Religion has always been one of the major components of peoples’ lives, an integral part of social, economic and political contexts, contributing to the formation of culture and history. In order to study and understand the religious and cult practices of a particular region, it is necessary to explore their various expressions through material culture and written sources. Important finds illustrate the significant influence exercised by Minoan religion by the end of Late Minoan IA period in the Dodecanese, which can be related to an engagement in religious ceremonies expressed in settlements and mountains. Equally important are the cult remains, which are dated to the end of the tenth and early ninth centuries B.C. and throughout the first millennium B.C. These display the existence of a vibrant island society with various evolving cult practices. As a major stopover on maritime trade routes, the southeastern Aegean was influenced by contacts from throughout the Greek world and beyond. The conference will explore the archaeological and written material, which testify the development and continuation of the cults in the Dodecanese from the Early Iron Age through the first century B.C.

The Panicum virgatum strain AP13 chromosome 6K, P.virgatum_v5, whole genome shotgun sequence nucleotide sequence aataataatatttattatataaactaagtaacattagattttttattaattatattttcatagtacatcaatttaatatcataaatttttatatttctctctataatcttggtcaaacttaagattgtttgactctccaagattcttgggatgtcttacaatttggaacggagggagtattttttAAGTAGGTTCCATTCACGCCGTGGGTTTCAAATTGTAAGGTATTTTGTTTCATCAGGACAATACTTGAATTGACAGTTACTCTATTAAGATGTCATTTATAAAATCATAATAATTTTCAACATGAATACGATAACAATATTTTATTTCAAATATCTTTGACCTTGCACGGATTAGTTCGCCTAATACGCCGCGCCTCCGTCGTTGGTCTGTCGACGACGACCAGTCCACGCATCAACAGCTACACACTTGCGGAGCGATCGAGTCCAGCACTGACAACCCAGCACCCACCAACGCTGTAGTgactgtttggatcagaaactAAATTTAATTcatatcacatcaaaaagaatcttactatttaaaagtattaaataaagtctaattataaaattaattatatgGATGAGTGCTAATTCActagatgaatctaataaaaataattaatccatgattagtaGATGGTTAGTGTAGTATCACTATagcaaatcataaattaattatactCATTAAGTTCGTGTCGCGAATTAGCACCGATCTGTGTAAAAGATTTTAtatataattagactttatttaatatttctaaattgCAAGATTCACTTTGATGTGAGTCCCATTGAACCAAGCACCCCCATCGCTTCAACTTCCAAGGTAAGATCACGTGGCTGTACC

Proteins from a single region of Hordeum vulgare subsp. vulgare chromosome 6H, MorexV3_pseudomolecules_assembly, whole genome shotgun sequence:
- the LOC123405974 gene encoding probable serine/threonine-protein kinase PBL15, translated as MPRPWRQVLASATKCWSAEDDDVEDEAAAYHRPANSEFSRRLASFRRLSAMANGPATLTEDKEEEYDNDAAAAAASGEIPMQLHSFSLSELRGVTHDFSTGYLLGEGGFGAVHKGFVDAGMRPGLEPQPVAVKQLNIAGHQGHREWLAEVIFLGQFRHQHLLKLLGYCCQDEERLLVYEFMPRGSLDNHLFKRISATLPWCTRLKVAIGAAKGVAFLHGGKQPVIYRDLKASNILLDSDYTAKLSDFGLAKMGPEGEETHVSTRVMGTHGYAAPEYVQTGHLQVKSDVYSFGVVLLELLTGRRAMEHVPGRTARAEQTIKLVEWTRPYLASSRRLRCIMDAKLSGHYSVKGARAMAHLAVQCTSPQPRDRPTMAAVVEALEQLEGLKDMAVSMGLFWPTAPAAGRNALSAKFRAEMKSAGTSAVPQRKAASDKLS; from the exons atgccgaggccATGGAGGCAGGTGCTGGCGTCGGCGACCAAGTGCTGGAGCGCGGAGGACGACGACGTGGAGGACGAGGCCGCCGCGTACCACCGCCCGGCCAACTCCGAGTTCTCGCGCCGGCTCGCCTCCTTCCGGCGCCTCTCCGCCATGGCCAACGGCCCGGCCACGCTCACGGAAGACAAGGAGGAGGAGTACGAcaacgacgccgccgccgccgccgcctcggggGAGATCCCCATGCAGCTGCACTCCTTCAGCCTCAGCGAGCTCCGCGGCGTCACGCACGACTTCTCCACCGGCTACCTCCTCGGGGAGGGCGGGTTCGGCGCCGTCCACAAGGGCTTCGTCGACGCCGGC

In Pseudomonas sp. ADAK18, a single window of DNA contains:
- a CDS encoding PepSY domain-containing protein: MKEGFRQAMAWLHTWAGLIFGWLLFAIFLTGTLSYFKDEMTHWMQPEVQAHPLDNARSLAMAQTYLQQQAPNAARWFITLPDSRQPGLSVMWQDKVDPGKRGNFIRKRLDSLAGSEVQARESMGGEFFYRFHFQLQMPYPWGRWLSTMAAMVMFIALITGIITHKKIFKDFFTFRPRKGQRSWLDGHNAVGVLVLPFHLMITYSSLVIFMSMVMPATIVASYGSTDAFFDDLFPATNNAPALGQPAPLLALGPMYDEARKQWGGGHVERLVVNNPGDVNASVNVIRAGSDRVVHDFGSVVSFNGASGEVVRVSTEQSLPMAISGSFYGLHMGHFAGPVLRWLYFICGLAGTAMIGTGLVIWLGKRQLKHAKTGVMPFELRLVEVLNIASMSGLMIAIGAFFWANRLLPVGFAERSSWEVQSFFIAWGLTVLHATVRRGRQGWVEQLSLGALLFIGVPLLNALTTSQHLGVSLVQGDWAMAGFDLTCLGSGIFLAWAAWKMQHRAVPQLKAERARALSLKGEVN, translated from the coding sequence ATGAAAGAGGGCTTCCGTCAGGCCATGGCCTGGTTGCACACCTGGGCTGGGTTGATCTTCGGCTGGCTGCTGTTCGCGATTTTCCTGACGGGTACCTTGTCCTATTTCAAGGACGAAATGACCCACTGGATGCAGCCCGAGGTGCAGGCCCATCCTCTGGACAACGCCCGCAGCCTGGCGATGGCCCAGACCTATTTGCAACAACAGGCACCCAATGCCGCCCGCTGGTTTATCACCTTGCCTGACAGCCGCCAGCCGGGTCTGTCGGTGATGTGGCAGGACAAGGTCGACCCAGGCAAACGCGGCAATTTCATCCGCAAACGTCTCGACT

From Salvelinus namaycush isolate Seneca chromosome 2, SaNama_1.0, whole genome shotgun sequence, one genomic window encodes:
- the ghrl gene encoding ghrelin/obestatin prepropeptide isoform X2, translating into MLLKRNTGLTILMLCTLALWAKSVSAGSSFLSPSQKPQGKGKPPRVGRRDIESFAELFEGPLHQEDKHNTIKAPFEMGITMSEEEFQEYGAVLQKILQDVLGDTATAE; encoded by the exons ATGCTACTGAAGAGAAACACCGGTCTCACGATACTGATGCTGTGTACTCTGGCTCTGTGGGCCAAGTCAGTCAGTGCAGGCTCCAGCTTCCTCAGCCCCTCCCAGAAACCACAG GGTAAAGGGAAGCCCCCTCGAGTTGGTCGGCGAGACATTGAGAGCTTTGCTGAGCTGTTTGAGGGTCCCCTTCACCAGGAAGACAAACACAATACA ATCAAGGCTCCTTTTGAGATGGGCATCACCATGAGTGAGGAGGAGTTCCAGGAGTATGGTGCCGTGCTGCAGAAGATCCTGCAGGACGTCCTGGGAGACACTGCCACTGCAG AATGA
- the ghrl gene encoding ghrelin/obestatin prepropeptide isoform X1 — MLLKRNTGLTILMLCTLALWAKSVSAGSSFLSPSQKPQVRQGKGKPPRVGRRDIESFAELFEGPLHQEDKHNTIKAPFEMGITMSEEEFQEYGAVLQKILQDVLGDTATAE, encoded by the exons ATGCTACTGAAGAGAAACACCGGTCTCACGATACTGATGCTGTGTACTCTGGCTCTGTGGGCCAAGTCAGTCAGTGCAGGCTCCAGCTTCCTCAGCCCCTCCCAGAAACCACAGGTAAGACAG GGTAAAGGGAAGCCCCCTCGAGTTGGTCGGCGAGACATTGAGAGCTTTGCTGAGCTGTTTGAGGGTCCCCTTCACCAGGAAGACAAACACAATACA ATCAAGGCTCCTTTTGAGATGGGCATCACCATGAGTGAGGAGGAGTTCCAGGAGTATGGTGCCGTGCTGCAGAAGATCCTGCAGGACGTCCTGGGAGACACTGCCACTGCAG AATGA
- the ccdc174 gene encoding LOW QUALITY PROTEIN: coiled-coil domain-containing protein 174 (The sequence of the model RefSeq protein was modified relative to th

The Aegyptiaca Symposium (Rhodes, 15-17 December 2016)
This symposium is the second international colloquium in the Ex Oriente Lux series and it was born out of the interdisciplinary research project Aegyptiaca: Ecumene and Economy in the Horizon of Religion, which is coordinated by the University of the Aegean and the University of Bonn. It focuses on the Egyptian and Near Eastern material from the archaic Greek sanctuaries and on the re-evaluation of the Egyptian cross-cultural interactivity with the Aegean world in the sphere of economy and religion.